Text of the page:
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Friday was Roscommon Down Syndrome Day!

 

 

Last Thursday (March 21st) may have been World Down Syndrome Day – but Friday proved to be Roscommon Down Syndrome Day!

  To mark the occasion, Roscommon County Council hosted members of Down Syndrome Roscommon branch and their families.

During the afternoon there was a display of artwork and photographs submitted by branch members at the council offices.

  After refreshments were served, members were warmly and eloquently welcomed by Cllr. Ivan Connaughton, Cathaoirleach, and Eugene Cummins, Chief Executive. It was a wonderful event for members who were made feel very welcome by all. 

  The Roscommon branch wishes to thank Creggs National School for their fundraising activities and kind donation on the day. The branch also invited Jackie and Bob McCormack and Caoimhe from Roscommon Special Olympics to the event.

  Down Syndrome Ireland offers support and services to people with Down Syndrome and their families throughout Ireland. The Roscommon branch is one of twenty-five branches nationwide.

  The branch provides members in Roscommon with: speech and language therapy, occupational therapy, home tutoring, cycling lessons in conjunction with Roscommon Sports Partnership, an annual Christmas Party, professional financial and legal advice for parents’ families, workshops for siblings and talks from professionals.

  Members of the branch committee are John Landy, Tom Mulry and Deborah Condron.

 

 

 

Ah go on, go on, go on…and spoil Roscommon’s ‘First Ladies’ this Sunday!

 

 

 

If you haven’t yet managed to select that special gift in order to not only pay tribute to, but show that inspirational maternal goddess in your life, (she-who-constantly-ferries-food-from-oven-to-table-for-you), just how much you appreciate her and all she’s done, we suggest you get a move on!

  Here’s five more top gifts ideas…

 

A novel hamper

 

Remember, showing your mum how much you love her doesn’t have to cost the earth. So, if you’re on a budget, and who isn’t, we’re sure she’d love a scented candle, bathrobe and slippers hamper; and, if you pair this gift with her favourite breakfast in bed, well, you’ll never again have to iron a pair of trousers or a skirt!

 

The personal touch…

 

Now, we all know the quintessential (and much parodied) Irish mammy spends her time panicking about the immersion being left on, what the neighbours will think, and how, when all seems lost, the humble cup of tea can cure everything. So, this Sunday, why not present her with a hamper made up of a personalised Roscommon’s Best Mammy mug, (make sure to include her name), a tea towel, artisan tea and choccies, shortbread biccies, scones and jams, etc. Use your imagination; you know this woman best. You’ve got a couple of days to run ‘round the local shops and pick up all the items she loves, then have them beautifully wrapped in a hamper before heading to the florist and choosing a bouquet of her favourite blooms or a potted plant she can admire and smile at, as she drinks her tea from the mug you, her wonderful child, bought her. Aaah!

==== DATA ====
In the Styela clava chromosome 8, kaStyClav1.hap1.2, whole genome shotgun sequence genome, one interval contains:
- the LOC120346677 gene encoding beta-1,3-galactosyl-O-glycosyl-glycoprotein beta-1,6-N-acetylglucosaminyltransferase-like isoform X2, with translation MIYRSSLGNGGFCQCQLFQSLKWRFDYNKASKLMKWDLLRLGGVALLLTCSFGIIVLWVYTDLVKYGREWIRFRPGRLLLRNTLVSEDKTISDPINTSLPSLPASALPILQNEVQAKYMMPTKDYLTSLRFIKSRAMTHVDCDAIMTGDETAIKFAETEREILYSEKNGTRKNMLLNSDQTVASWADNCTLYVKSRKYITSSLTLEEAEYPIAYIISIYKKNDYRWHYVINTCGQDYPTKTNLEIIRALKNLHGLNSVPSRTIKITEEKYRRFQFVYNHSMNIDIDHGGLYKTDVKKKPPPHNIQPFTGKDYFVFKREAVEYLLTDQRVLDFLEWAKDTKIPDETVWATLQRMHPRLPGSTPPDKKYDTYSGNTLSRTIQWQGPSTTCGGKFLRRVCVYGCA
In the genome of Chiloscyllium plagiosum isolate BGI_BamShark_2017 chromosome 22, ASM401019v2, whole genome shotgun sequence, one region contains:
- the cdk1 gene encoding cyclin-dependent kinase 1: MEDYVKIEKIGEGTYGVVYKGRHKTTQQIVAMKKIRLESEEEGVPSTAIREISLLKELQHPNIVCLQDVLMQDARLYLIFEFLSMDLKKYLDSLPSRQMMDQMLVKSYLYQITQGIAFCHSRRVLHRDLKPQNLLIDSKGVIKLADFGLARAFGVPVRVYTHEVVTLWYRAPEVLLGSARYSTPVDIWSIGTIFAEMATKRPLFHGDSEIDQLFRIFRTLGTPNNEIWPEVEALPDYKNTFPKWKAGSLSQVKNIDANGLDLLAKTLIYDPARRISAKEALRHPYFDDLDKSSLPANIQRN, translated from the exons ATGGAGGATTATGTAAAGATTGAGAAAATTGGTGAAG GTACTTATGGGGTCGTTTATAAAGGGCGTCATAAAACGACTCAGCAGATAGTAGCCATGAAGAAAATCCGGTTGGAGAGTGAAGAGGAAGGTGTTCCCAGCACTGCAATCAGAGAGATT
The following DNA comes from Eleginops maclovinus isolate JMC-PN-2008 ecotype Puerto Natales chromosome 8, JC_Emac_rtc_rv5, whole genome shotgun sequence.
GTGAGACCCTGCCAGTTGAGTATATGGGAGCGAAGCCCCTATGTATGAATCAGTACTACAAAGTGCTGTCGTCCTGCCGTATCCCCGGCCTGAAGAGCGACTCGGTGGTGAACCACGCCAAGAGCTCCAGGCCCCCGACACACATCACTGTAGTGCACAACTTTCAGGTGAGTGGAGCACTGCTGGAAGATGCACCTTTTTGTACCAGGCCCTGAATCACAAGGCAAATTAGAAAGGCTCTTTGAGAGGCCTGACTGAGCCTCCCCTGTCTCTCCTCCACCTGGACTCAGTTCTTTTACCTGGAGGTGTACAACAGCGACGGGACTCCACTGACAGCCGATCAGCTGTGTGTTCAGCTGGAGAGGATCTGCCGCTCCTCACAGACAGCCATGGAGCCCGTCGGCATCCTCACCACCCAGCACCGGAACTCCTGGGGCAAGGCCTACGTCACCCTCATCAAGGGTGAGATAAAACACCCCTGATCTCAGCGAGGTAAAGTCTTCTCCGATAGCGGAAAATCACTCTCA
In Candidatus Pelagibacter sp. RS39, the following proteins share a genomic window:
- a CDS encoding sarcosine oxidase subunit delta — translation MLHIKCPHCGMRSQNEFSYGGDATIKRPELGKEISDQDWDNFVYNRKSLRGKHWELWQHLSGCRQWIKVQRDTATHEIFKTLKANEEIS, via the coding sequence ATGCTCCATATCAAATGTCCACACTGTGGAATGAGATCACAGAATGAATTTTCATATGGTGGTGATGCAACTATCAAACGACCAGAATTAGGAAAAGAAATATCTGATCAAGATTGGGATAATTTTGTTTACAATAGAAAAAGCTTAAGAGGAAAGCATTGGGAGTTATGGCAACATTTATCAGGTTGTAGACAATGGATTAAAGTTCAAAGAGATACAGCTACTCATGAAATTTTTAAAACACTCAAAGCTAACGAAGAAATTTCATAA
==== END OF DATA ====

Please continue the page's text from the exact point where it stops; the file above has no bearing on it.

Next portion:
Jewellery

 

Another great option is a piece of jewellery. There are plenty of jewellers dotted across the county, meaning you’ll be spoilt for choice when it comes to choosing an appropriate (and expensive, because she’s worth it), necklace, pair of earrings, or a bracelet, etc., for the woman who still washes and irons your clothes…even though you’re pushing 40!

 

A tasty option

 

If your mammy enjoys a little tipple, then a bottle of wine will be very welcome. However, instead of grabbing her usual signature brand, (the one that works perfectly with the stew), this year, put a bit of thought into it and select something that challenges her taste buds. It’ll not only be the perfect gift, it’ll also impress her how much you’ve given her the opportunity to explore that new taste experience she’s been going on, and on, about.

 

A trip away…

 

Speaking of new experiences…there’s still time to go to the travel agents and book Roscommon’s fun-loving First Lady on a wine-tasting tour where mammy can acquaint herself with gourmet foods/cheeses and learn how to pair them up with the perfect wines…in addition, she can get a relaxing trip away from you lot into the bargain. 

 

 

All-Ireland Public Speaking win for Castlerea school

 

 

On Saturday, March 9th the Senior Public Speaking team from Castlerea Community School were crowned winners of the fifth annual Knights of St. Columbanus Public Speaking Competition 2018-19. This is a national youth faith initiative supported by the Knights of St. Columbanus, an order of Catholic laymen founded in 1915 by Canon James O’Neill. Runners-up were St. Joseph’s College, Garbally, Ballinasloe and Killina Presentation Secondary School, Tullamore.

  The team from Castlerea won first place at the Diocesan Final held at Abbey Community College, Boyle and progressed from the Connacht Final, held in Knock House Hotel. The successful teams at Diocesan, Provincial and All-Ireland level received trophies and cheques for their school on each occasion, while students on the winning teams received vouchers to the value of €50.

  The Castlerea CS team’s topic was: ‘Living the Christian Life’. The team was Aoibhe D’Arcy, Maureen Quinn, Nathan Green and Ronan Tumbek, with Aoibhe (as captain) starting the day’s proceedings with an eloquent introduction to the issue of World Hunger. Maureen followed with a passionate discussion pertaining to real-world examples of hardship, and Nathan presented a powerful conclusion detailing initiatives that have been put in place to address the issue both in Ireland and internationally. All arguments were supported by the students’ lived faith experiences and their faith formation within family, parish and school.